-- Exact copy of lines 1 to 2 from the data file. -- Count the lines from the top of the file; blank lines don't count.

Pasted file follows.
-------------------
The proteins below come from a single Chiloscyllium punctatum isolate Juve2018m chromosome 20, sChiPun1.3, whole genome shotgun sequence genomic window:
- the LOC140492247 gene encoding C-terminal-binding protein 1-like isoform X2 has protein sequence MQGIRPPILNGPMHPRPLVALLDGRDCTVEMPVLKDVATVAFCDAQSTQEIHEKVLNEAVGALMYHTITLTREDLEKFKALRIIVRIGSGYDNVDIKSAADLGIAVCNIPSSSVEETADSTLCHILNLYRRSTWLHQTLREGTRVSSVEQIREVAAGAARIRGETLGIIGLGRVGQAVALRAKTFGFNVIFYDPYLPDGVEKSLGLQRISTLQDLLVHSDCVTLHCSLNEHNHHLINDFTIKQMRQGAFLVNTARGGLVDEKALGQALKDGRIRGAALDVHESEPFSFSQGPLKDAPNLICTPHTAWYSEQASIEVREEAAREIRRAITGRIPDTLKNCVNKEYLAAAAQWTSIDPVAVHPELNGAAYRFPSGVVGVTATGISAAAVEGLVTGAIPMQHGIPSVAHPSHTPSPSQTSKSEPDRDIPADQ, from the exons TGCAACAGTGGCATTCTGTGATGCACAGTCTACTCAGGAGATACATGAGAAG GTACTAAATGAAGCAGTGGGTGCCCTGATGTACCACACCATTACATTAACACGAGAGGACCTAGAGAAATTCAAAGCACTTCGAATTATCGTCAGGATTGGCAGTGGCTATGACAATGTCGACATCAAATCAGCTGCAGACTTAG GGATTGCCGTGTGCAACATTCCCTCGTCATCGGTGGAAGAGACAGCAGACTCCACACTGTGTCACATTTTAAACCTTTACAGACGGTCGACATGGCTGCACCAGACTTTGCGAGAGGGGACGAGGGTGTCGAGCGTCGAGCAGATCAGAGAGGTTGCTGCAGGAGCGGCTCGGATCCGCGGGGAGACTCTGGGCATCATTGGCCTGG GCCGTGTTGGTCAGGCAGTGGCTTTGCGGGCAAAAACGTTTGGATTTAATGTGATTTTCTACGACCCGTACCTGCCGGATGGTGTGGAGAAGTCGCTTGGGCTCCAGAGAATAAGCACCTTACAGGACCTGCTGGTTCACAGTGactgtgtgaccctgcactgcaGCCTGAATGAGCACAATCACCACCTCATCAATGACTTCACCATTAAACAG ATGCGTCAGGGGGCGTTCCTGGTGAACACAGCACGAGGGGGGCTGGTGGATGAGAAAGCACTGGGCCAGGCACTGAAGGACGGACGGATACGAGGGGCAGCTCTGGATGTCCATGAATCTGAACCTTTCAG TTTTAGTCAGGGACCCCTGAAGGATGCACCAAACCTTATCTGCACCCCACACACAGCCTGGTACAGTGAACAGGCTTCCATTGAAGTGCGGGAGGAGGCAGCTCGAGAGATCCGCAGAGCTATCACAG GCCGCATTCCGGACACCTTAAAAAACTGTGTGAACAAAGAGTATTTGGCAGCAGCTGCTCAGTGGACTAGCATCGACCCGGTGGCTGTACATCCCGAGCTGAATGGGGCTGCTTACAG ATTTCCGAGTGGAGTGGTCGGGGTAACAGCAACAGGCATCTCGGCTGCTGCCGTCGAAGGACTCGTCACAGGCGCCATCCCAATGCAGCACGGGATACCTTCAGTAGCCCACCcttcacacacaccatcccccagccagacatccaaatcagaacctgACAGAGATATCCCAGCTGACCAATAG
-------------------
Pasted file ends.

The proteins below come from a single Chiloscyllium punctatum isolate Juve2018m chromosome 20, sChiPun1.3, whole genome shotgun sequence genomic window:
- the LOC140492247 gene encoding C-terminal-binding protein 1-like isoform X2 has protein sequence MQGIRPPILNGPMHPRPLVALLDGRDCTVEMPVLKDVATVAFCDAQSTQEIHEKVLNEAVGALMYHTITLTREDLEKFKALRIIVRIGSGYDNVDIKSAADLGIAVCNIPSSSVEETADSTLCHILNLYRRSTWLHQTLREGTRVSSVEQIREVAAGAARIRGETLGIIGLGRVGQAVALRAKTFGFNVIFYDPYLPDGVEKSLGLQRISTLQDLLVHSDCVTLHCSLNEHNHHLINDFTIKQMRQGAFLVNTARGGLVDEKALGQALKDGRIRGAALDVHESEPFSFSQGPLKDAPNLICTPHTAWYSEQASIEVREEAAREIRRAITGRIPDTLKNCVNKEYLAAAAQWTSIDPVAVHPELNGAAYRFPSGVVGVTATGISAAAVEGLVTGAIPMQHGIPSVAHPSHTPSPSQTSKSEPDRDIPADQ, from the exons TGCAACAGTGGCATTCTGTGATGCACAGTCTACTCAGGAGATACATGAGAAG GTACTAAATGAAGCAGTGGGTGCCCTGATGTACCACACCATTACATTAACACGAGAGGACCTAGAGAAATTCAAAGCACTTCGAATTATCGTCAGGATTGGCAGTGGCTATGACAATGTCGACATCAAATCAGCTGCAGACTTAG GGATTGCCGTGTGCAACATTCCCTCGTCATCGGTGGAAGAGACAGCAGACTCCACACTGTGTCACATTTTAAACCTTTACAGACGGTCGACATGGCTGCACCAGACTTTGCGAGAGGGGACGAGGGTGTCGAGCGTCGAGCAGATCAGAGAGGTTGCTGCAGGAGCGGCTCGGATCCGCGGGGAGACTCTGGGCATCATTGGCCTGG GCCGTGTTGGTCAGGCAGTGGCTTTGCGGGCAAAAACGTTTGGATTTAATGTGATTTTCTACGACCCGTACCTGCCGGATGGTGTGGAGAAGTCGCTTGGGCTCCAGAGAATAAGCACCTTACAGGACCTGCTGGTTCACAGTGactgtgtgaccctgcactgcaGCCTGAATGAGCACAATCACCACCTCATCAATGACTTCACCATTAAACAG ATGCGTCAGGGGGCGTTCCTGGTGAACACAGCACGAGGGGGGCTGGTGGATGAGAAAGCACTGGGCCAGGCACTGAAGGACGGACGGATACGAGGGGCAGCTCTGGATGTCCATGAATCTGAACCTTTCAG TTTTAGTCAGGGACCCCTGAAGGATGCACCAAACCTTATCTGCACCCCACACACAGCCTGGTACAGTGAACAGGCTTCCATTGAAGTGCGGGAGGAGGCAGCTCGAGAGATCCGCAGAGCTATCACAG GCCGCATTCCGGACACCTTAAAAAACTGTGTGAACAAAGAGTATTTGGCAGCAGCTGCTCAGTGGACTAGCATCGACCCGGTGGCTGTACATCCCGAGCTGAATGGGGCTGCTTACAG ATTTCCGAGTGGAGTGGTCGGGGTAACAGCAACAGGCATCTCGGCTGCTGCCGTCGAAGGACTCGTCACAGGCGCCATCCCAATGCAGCACGGGATACCTTCAGTAGCCCACCcttcacacacaccatcccccagccagacatccaaatcagaacctgACAGAGATATCCCAGCTGACCAATAG